WHEELER Silas, private, Col. Topham's regiment, 1776 ; pay due £15 6 11. Pensioned

From The New England Historical and Genealogical Register, 1852 v6 p135: we see that Silas Wheeler is listed as one member of Capt. Thayer's Company that was taken prisoner by the British in the expedition against Quebec.  Unfortunately, we can't find Silas Wheeler's pension application on-line through HeritageQuest, nor was able to be located in a search of the US National Archives in June 2006.

There are no Wheeler families listed in the 1770 List of Providence Taxpayers.  We do find Silas Wheeler in the Federal 1790 census living in an Albany, NY suburb of Rensellaerville: 1 male more than 16, 1 male less than 16, and 3 females.  This exactly matches what we expect of his known family as posted below. We can't discern him from the 1800 census, but does show in the 1810 census living in Steuben County in what was the hamlet of Pulteney, NY as 1-1-1; the twins married off and Grattan having moved out on his own but living nearby.  Wheeler, NY is just south and west of the Finger Lakes area of Upstate, NY.  Nothing is found for our Silas Wheeler in newspapers of NY or RI at the time.

Genealogical information:

From a Google search of Silas Wheeler we discover the following:
Wheeler Family Cemetery in Wheeler, Steuben County, New York.  This cemetery plot is at the South east corner of Rt. 53 and Dinehart Crossing Roads. Lat: 42°26'54"N, Lon: 77°18'47"W

Silas Wheeler, b. 1748, d. 25 Nov 1827
Sarah Wheeler . b 20 Feb 1760 d 24 Sep 1827  w/of Silas (nee GARDNER)
The LDS site claims him with slightly different dates:
Silas Wheeler
Birth:   17 Mar 1752 Concord, Middlesex, Ma
Death:   25 Nov 1828 Wheeler, Steuben, Ny
Father:  Jonas WHEELER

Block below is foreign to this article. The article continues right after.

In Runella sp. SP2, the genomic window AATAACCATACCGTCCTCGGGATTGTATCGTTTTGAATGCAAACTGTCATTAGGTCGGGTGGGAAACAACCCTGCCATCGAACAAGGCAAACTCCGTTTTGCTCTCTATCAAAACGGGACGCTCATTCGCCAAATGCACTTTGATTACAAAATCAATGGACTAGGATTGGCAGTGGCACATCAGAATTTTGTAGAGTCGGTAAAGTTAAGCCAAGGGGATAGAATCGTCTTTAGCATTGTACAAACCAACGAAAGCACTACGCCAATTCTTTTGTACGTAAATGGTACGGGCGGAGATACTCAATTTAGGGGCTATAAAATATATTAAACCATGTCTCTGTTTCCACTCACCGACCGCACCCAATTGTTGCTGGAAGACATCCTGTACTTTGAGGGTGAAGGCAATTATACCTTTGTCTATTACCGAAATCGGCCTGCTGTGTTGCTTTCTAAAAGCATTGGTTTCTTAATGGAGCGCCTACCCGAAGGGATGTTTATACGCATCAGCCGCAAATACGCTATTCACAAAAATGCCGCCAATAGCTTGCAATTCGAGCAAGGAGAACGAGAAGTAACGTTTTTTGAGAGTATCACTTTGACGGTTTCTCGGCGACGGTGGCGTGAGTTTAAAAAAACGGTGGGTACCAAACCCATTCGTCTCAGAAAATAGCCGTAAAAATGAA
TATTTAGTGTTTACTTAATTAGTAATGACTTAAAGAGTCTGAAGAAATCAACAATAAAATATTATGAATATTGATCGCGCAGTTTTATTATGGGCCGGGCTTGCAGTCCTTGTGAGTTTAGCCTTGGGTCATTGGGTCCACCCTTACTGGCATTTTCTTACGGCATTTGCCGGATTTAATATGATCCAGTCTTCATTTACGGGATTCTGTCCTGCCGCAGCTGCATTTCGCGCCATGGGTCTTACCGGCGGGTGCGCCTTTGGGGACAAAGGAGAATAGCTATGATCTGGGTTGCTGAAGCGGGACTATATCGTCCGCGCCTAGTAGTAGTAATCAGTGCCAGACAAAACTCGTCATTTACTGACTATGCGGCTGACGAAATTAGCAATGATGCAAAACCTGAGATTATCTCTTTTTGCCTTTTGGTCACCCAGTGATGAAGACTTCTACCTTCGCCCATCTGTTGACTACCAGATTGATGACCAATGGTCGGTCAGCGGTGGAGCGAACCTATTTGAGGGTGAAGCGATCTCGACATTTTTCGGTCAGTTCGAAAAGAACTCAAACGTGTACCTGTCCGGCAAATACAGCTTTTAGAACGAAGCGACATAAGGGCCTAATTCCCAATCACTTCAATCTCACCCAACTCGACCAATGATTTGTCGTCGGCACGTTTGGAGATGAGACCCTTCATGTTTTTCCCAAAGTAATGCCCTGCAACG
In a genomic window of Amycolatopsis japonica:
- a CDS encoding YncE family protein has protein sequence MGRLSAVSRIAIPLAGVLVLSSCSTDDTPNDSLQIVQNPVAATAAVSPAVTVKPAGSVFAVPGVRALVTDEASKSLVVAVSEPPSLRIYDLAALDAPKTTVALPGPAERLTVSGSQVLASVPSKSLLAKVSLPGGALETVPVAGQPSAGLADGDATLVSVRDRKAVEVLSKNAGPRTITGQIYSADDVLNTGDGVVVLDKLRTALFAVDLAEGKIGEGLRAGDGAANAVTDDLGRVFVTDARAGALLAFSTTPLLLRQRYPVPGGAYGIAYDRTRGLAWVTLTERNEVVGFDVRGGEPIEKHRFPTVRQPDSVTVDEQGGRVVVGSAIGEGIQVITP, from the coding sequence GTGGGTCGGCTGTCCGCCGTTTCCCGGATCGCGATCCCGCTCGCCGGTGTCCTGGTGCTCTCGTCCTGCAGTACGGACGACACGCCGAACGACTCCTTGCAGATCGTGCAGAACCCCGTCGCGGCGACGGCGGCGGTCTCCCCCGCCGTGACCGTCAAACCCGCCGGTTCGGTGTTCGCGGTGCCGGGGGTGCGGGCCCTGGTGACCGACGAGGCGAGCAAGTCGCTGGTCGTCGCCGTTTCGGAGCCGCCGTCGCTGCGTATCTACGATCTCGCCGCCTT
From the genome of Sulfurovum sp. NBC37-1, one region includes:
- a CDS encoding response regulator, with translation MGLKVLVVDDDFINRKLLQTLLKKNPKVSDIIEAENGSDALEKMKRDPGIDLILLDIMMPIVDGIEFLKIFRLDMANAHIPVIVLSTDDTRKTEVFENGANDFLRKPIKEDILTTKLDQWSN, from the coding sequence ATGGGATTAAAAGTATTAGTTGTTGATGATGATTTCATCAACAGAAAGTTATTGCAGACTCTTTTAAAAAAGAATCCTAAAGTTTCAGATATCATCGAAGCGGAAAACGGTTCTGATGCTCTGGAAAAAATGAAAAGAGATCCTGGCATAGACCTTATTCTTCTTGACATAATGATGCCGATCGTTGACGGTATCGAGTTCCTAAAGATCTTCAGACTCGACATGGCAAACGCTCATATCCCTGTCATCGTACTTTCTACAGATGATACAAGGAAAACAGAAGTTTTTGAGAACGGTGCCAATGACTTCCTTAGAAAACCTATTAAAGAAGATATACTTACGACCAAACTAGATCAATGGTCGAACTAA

Mother:  Persis BROOKS
Spouse:  Sarah GARDNER  b23 Nov 1760 of Middlesex, Mass.
Marriage:  Bef 1783 searches indicate that Silas Wheeler was the sixth of ten children born in Concord, MA. We have one indication that Sarah Gardner was probably born in South Kingstown, RI.  There were two possibilities according to RI birth records, one Sarah Gardner born too late in 1767 to an Oliver and Mercy Gardner, and another who died in 1807 that was born to a Zerias and Susanna Gardner. Per LDS there was one Sarah Gardner, daughter of a Nathaniel Gardner and Sarah Pierce, born in 1748 in South Kingstown and who did not marry a person other than Silas Wheeler, and although this one's spouse is unknown, she's listed as having died in South Kingstown.

Most of the following information is taken from the excellent Heywood Genealogy website at:

Born March 17, 1752 in Concord, Middlesex County, Massachusetts.
Married SARAH GARDNER. She was born November 23, 1760; and died in 1827.
Died November 25, 1828 in Wheeler, Steuben County, New York.
CHILDREN: 1. RUTH WHEELER (twin), born during the Revolutionary War. Married NATHAN ROSE.
2. SARAH WHEELER (twin), born during the Revolutionary War. Married WILLIAM HOLMES.
3. GRATTAN HENRY WHEELER, born August 25, 1783 in South Kingston, Washington County, Rhode Island; died March 11, 1852 in Wheeler, Steuben County, New York. Was a successful farmer, NY State Senator and Representative to US Congress.   Married1 FRANCES BAKER. Married2 ELIZA AULLS in 1814. 
We have only here an indirect reference to Silas Wheeler reportedly having taken part in the raid on the Gaspee.  While he was present in Rhode Island in 1772, and apparently had some maritime connections, his wife's family with which he was staying was probably in South Kingstown, some 30 or more miles South of Providence when the raiding party assembled.  We await further confirmatory information from his descendants, particularly articles written for the Providence Journal.
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Originally Posted to Gaspee Virtual Archives 3/2003    Last Revised 07/2009    SilasWheeler.htm